Solar System
The Sun and planets of the Solar System

(distances not to scale)


1 (Sun)

Known planets

8 (Mercury, Venus, Earth, Mars, Jupiter, Saturn, Uranus, Neptune)

Known dwarf planets

Possibly several hundred; five currently recognized by the IAU (Ceres, Pluto, Haumea, Makemake, Eris)

Known natural satellites

470 (173 planetary, 297 minor planetary)

Known minor planets

707,664 (as of 2016-03-07)

Known comets

3,406 (as of 2016-03-07)

Identified rounded satellites



4.568 billion years


Local Interstellar Cloud, Local Bubble, Orion–Cygnus Arm, Milky Way

The Solar System consists of the Sun and those celestial objects bound to it by gravity: the eight planets and five dwarf planets, their 173 known natural satellites (usually termed "moons"), and billions of small bodies. The small bodies include asteroids, icy Kuiper belt objects, comets, meteoroids, and interplanetary dust.

The charted regions of the Solar System comprise the Sun, four terrestrial inner planets, the asteroid belt, four gas giant outer planets, and finally the Kuiper belt and the scattered disc. The hypothetical Oort cloud may also exist at a distance roughly a thousand times beyond these regions. The solar wind, a flow of plasma from the Sun, permeates the Solar System, creating a bubble in the interstellar medium known as the heliosphere, which extends out to the middle of the scattered disc.

Formation of the Solar SystemEdit

The Solar System was formed approximately five billion years ago by a nebula cloud. When this cloud began a process of rotating, it began to compact due to a force known as accretion, a force caused by matter compacting together and forming layers that create pressure and create a solid or gaseous-like material depending on the amount of gravity reacting on the object from a nearby gravitational emitting source (in this case, the Sun). After this process, the gas created the Sun, using up 99.86% of all of the Solar System's matter and mass. The rest of the cloud was used to form the inner and outer planets.

There are two main regions in the Solar System: the inner planets and the outer planets. These regions are seperated by a region known as the Asteroid belt. This belt is bordered by Mars and Jupiter.

Inner PlanetsEdit

800px-Terrestrial planet size comparisons
The inner planets of the Solar System, Mercury, Venus, Earth, and Mars, are the four innermost planets of the Solar System. These planets are rocky due to their distance from the Sun and since their portion of the cloud was exposed to more accretion during their formation. The inner planets are also referred to as the terrestrial, or rocky, planets. Only one of these inner planets, Earth, is known to support life, which is the planet we live on. These planets have been known since ancient times.

Outer PlanetsEdit

466px-Gas giants in the solar system
The outer planets of the Solar System, Jupiter, Saturn, Uranus, and Neptune, are the four outermost planets of the Solar Sysrem. These planets are all gaseous and are the largest planets in the Solar System. In fact, Jupiter is the largest planet in the Solar System. These planets also harness the most of amount of moons, with Jupiter having the most at 66 known satellites, and is also home to Ganymede, the largest moon in the Solar System, being larger than the planet of Mercury. The outer planets are referred to as the gas giants. None of these planets have been known since ancient times. In fact, the earliest date these planets were found were by Galileo Galilei, who found the two planets Jupiter and Saturn, not to mention the Great Red Spot and four of Jupiter's moons. William Herschel found Uranus and three astronomers (listed in Neptune article) found Neptune.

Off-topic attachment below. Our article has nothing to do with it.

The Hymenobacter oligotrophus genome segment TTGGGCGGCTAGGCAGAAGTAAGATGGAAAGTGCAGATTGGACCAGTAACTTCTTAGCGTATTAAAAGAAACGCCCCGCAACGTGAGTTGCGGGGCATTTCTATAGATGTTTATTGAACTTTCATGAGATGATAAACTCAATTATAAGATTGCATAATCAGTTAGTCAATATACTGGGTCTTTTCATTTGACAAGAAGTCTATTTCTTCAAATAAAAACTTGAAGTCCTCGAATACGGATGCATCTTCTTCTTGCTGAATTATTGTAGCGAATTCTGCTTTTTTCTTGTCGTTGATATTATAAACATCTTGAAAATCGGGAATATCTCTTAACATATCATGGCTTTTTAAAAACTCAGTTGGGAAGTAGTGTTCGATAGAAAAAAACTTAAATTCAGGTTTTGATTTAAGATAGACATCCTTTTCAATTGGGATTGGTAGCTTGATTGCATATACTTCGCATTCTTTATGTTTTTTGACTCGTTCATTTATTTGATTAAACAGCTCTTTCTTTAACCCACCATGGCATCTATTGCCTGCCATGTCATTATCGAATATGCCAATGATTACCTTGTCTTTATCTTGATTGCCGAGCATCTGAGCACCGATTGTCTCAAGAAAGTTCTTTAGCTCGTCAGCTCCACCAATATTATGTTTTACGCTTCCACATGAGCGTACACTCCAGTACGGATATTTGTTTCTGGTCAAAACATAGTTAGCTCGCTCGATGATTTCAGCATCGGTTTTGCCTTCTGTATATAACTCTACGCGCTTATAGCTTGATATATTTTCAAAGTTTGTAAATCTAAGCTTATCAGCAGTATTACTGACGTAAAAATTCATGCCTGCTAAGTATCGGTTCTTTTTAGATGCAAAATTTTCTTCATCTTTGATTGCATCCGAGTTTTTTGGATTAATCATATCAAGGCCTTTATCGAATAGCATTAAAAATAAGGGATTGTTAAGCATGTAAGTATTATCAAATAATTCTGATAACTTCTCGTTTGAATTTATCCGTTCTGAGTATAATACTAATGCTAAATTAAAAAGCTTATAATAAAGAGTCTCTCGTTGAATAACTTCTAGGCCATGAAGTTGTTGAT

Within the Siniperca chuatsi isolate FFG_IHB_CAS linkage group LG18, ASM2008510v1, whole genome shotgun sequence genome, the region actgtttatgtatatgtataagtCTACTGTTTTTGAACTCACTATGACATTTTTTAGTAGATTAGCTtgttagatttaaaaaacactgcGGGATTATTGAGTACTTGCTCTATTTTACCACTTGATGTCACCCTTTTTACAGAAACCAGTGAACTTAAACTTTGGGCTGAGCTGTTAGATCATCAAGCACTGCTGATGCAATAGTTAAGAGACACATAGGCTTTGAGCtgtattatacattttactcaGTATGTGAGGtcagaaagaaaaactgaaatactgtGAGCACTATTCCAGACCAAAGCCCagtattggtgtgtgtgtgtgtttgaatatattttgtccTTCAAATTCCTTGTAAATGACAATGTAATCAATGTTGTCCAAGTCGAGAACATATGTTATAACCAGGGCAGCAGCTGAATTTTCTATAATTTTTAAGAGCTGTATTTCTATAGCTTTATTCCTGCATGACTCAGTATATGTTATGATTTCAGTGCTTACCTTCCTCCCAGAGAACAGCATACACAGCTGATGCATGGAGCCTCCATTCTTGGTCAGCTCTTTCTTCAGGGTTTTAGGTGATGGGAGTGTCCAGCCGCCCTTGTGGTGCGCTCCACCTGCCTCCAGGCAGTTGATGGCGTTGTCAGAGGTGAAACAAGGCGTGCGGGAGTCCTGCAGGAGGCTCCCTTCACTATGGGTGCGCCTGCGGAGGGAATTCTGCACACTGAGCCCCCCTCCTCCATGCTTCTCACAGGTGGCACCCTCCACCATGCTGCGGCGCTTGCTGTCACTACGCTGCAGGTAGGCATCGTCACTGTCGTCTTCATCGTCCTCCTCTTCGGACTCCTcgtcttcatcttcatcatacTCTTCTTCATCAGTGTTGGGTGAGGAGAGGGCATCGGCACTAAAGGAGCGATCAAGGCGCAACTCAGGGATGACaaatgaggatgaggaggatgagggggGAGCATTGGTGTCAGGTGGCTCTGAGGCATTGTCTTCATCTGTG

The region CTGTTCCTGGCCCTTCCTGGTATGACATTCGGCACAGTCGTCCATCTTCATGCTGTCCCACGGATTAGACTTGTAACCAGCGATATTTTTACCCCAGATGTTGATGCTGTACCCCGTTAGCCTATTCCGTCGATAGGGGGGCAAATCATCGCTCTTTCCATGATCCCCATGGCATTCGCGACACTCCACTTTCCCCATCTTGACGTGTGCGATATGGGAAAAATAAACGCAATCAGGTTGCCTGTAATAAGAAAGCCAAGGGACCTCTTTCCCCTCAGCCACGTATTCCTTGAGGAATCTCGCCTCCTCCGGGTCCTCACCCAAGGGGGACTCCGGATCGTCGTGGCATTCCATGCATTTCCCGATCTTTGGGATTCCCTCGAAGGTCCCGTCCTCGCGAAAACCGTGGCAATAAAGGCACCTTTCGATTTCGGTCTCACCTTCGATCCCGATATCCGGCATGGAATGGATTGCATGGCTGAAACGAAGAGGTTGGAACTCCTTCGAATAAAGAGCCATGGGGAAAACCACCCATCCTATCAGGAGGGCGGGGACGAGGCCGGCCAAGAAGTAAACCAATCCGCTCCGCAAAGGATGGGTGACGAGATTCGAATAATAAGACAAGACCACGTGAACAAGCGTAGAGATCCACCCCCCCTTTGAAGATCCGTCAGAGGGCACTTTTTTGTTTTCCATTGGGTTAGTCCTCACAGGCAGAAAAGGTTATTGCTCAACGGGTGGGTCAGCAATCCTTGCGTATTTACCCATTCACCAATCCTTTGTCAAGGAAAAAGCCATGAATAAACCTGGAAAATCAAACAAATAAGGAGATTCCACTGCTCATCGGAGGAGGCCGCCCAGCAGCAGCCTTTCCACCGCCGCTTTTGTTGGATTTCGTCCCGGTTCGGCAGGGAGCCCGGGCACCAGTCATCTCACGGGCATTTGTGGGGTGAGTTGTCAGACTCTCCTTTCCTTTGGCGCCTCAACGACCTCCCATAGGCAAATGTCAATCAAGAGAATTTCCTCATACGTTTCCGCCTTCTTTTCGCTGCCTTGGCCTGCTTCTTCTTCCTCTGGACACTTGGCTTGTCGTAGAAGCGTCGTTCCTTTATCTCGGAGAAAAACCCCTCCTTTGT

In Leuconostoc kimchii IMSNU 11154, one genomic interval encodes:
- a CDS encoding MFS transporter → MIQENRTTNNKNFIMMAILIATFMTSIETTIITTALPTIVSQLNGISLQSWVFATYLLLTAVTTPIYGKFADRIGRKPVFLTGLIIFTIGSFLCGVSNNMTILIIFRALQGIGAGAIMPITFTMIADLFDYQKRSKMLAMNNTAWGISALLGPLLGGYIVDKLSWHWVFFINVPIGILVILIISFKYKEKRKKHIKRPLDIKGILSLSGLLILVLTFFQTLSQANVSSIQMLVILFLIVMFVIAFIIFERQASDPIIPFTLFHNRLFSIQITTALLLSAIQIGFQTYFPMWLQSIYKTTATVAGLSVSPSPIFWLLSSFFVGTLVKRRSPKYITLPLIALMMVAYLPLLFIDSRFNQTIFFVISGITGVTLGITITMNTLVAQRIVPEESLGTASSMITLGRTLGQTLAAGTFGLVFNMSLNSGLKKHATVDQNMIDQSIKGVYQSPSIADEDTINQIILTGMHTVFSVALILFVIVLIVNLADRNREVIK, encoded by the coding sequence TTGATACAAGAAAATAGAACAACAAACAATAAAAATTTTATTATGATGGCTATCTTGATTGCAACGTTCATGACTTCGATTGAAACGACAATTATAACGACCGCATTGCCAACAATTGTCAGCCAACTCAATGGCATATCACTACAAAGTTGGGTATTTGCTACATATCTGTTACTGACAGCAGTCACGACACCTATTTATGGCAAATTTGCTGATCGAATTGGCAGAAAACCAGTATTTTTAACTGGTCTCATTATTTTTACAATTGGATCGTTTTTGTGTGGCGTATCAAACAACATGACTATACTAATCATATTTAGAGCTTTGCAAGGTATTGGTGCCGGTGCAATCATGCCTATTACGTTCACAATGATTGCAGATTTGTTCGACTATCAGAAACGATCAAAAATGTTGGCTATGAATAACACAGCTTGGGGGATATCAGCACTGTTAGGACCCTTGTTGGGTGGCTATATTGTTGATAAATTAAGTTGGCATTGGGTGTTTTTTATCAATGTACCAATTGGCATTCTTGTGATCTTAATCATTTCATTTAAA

Dwarf PlanetsEdit

The dwarf planets of the Solar System, Pluto, Eris, Ceres, Makemake, and Haumea, are the second smallest celestial bodies in the Solar System, just barely surpassing the satellites belonging to the much larger planets. These bodies are so small, they are actually asteroids that were large enough to sustain themselves in a spherical shape. These bodies are even too small to pull in their own satellites, although Pluto, Haumea, and Eris have attracted some asteroids that they have been able to sustan in their gravitational pulls and are classified as satellites. Before more classifications for celestial bodies were established, there were fifteen planets in the Solar System, with the other seven made up of various dwarf planets. Ceres, the innermost of the dwarf planets, is actually inside of the Asteroid belt, while the others, such as Pluto and Eris, belong or even surpass the Kuiper Belt, another region surpassing the planet of Neptune. These objects surpassing Neptune are known as Trans-Neptunian objects. These planets also have not been known since ancient times because of their distance Earth, let alone the Sun. In fact, Eris is more than 40 Astronomical Units (AU) from the Sun (see the discoverers and discovery dates in the dwarf planet's articles). These dwarf planets are also known as minor planets.


The satellites of the planets are the smallest bodies in the Solar System (despite the dwarf planet, Pluto, being smaller than Earth's Moon). This definition is sometimes irrelevant though. Ganymede, the largest moon in the Solar System, is larger than the planet of Mercury. The Earth's moon is the largest natural satellite in the Solar System, being only a fourth smaller than its home planet, Earth. Yet, most of Jupiter's moons are asteroids from the Asteroid belt or loose asteroids from the same region.

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